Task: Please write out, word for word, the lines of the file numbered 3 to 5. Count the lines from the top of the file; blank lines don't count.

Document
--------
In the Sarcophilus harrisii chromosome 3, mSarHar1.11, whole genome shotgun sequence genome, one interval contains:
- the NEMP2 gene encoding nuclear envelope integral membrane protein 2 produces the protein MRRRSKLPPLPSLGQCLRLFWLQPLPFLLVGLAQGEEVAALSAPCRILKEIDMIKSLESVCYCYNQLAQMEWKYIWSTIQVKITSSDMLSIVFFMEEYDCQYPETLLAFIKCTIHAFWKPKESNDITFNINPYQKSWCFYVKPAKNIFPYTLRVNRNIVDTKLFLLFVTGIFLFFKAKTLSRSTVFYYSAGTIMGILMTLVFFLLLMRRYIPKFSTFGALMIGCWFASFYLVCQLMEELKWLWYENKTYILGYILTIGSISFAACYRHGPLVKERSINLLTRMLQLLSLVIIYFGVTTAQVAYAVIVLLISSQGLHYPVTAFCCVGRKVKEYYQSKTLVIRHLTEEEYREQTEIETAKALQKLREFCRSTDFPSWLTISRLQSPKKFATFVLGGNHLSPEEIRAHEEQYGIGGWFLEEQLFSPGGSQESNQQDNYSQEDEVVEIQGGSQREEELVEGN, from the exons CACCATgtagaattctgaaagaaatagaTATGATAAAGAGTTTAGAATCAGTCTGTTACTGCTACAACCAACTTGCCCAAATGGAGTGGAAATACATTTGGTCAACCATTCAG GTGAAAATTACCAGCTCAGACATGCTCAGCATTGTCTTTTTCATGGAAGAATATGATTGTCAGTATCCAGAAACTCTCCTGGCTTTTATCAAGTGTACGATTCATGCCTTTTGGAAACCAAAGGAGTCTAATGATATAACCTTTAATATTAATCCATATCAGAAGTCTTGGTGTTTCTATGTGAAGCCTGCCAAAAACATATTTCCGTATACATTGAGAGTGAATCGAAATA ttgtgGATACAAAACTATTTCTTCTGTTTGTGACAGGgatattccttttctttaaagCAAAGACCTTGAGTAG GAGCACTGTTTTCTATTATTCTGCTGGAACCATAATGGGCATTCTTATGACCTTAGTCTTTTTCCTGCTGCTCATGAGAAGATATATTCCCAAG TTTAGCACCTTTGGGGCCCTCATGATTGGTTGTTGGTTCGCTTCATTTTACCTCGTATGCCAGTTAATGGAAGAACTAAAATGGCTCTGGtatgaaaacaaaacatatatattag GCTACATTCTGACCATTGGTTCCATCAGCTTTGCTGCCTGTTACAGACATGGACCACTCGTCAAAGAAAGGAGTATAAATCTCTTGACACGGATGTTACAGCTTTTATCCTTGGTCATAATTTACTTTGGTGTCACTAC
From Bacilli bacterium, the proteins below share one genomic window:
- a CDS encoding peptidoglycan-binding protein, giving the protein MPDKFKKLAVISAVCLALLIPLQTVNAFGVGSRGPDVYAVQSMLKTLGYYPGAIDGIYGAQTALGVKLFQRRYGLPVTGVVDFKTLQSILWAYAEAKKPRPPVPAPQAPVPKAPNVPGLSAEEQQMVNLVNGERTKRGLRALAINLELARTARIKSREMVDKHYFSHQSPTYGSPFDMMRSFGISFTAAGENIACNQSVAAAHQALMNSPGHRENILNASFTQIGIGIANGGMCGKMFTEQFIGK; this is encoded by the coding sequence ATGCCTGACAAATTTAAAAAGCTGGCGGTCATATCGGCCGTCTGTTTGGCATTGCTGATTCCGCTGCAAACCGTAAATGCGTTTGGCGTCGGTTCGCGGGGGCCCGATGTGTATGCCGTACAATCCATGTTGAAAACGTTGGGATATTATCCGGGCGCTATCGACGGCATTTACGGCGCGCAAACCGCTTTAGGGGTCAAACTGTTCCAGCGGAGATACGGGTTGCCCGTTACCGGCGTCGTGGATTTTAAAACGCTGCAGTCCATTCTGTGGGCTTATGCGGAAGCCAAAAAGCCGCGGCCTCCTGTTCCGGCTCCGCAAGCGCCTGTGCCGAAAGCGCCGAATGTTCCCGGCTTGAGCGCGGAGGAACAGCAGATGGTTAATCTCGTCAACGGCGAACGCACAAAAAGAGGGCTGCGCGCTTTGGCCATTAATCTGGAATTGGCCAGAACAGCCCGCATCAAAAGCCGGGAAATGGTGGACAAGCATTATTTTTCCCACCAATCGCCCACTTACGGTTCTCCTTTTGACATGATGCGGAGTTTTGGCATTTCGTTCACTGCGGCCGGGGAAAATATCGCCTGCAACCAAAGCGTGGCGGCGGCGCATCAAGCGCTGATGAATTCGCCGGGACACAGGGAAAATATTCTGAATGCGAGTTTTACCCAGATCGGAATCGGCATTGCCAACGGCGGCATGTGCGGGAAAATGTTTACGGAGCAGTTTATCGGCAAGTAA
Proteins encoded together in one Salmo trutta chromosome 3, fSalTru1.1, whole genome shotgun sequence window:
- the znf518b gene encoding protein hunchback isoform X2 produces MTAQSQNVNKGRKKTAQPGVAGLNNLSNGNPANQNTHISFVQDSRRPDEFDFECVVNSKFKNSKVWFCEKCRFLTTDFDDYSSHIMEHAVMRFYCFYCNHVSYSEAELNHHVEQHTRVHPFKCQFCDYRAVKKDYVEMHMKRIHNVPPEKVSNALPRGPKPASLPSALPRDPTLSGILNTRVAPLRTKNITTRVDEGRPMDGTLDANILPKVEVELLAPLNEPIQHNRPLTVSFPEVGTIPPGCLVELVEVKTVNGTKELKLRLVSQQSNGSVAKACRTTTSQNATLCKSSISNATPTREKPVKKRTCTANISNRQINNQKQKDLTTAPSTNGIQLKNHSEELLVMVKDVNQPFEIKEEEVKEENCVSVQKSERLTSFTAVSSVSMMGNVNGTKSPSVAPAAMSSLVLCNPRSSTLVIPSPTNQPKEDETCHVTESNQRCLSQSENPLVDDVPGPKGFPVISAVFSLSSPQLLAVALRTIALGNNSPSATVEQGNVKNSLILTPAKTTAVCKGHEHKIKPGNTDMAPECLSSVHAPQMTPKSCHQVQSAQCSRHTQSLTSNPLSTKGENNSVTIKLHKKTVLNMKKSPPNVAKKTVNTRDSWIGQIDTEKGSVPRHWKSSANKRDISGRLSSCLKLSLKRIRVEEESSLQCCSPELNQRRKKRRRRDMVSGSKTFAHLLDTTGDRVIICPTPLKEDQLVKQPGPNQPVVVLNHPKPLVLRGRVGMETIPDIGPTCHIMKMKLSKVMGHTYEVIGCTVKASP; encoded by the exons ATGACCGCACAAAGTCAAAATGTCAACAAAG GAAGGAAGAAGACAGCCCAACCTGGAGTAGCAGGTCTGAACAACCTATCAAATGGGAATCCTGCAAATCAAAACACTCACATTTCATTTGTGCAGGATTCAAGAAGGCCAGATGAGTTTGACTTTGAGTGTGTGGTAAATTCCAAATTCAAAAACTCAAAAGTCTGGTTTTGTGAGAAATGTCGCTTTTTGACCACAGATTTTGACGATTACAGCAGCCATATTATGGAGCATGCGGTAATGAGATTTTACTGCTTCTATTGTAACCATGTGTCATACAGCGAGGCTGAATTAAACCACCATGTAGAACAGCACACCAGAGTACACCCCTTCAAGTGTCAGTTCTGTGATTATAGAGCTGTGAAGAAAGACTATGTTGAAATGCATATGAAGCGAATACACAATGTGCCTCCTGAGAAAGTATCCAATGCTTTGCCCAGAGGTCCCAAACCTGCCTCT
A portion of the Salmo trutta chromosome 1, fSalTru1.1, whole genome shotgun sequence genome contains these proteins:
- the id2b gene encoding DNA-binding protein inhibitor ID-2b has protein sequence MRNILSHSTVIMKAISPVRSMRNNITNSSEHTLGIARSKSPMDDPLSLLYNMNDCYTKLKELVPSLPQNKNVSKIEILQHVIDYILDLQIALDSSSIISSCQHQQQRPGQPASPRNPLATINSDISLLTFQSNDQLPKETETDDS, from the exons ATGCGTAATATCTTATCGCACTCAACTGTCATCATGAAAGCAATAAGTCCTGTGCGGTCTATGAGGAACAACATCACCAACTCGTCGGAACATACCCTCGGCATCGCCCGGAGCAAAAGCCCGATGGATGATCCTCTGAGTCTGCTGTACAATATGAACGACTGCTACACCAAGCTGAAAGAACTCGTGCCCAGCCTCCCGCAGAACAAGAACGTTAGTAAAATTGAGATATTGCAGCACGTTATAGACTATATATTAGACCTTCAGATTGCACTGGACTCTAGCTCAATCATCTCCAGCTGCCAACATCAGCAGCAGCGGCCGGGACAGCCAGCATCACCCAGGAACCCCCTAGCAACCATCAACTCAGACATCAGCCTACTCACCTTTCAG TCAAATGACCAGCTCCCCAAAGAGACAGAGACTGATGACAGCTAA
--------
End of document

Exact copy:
From Bacilli bacterium, the proteins below share one genomic window:
- a CDS encoding peptidoglycan-binding protein, giving the protein MPDKFKKLAVISAVCLALLIPLQTVNAFGVGSRGPDVYAVQSMLKTLGYYPGAIDGIYGAQTALGVKLFQRRYGLPVTGVVDFKTLQSILWAYAEAKKPRPPVPAPQAPVPKAPNVPGLSAEEQQMVNLVNGERTKRGLRALAINLELARTARIKSREMVDKHYFSHQSPTYGSPFDMMRSFGISFTAAGENIACNQSVAAAHQALMNSPGHRENILNASFTQIGIGIANGGMCGKMFTEQFIGK; this is encoded by the coding sequence ATGCCTGACAAATTTAAAAAGCTGGCGGTCATATCGGCCGTCTGTTTGGCATTGCTGATTCCGCTGCAAACCGTAAATGCGTTTGGCGTCGGTTCGCGGGGGCCCGATGTGTATGCCGTACAATCCATGTTGAAAACGTTGGGATATTATCCGGGCGCTATCGACGGCATTTACGGCGCGCAAACCGCTTTAGGGGTCAAACTGTTCCAGCGGAGATACGGGTTGCCCGTTACCGGCGTCGTGGATTTTAAAACGCTGCAGTCCATTCTGTGGGCTTATGCGGAAGCCAAAAAGCCGCGGCCTCCTGTTCCGGCTCCGCAAGCGCCTGTGCCGAAAGCGCCGAATGTTCCCGGCTTGAGCGCGGAGGAACAGCAGATGGTTAATCTCGTCAACGGCGAACGCACAAAAAGAGGGCTGCGCGCTTTGGCCATTAATCTGGAATTGGCCAGAACAGCCCGCATCAAAAGCCGGGAAATGGTGGACAAGCATTATTTTTCCCACCAATCGCCCACTTACGGTTCTCCTTTTGACATGATGCGGAGTTTTGGCATTTCGTTCACTGCGGCCGGGGAAAATATCGCCTGCAACCAAAGCGTGGCGGCGGCGCATCAAGCGCTGATGAATTCGCCGGGACACAGGGAAAATATTCTGAATGCGAGTTTTACCCAGATCGGAATCGGCATTGCCAACGGCGGCATGTGCGGGAAAATGTTTACGGAGCAGTTTATCGGCAAGTAA
Proteins encoded together in one Salmo trutta chromosome 3, fSalTru1.1, whole genome shotgun sequence window: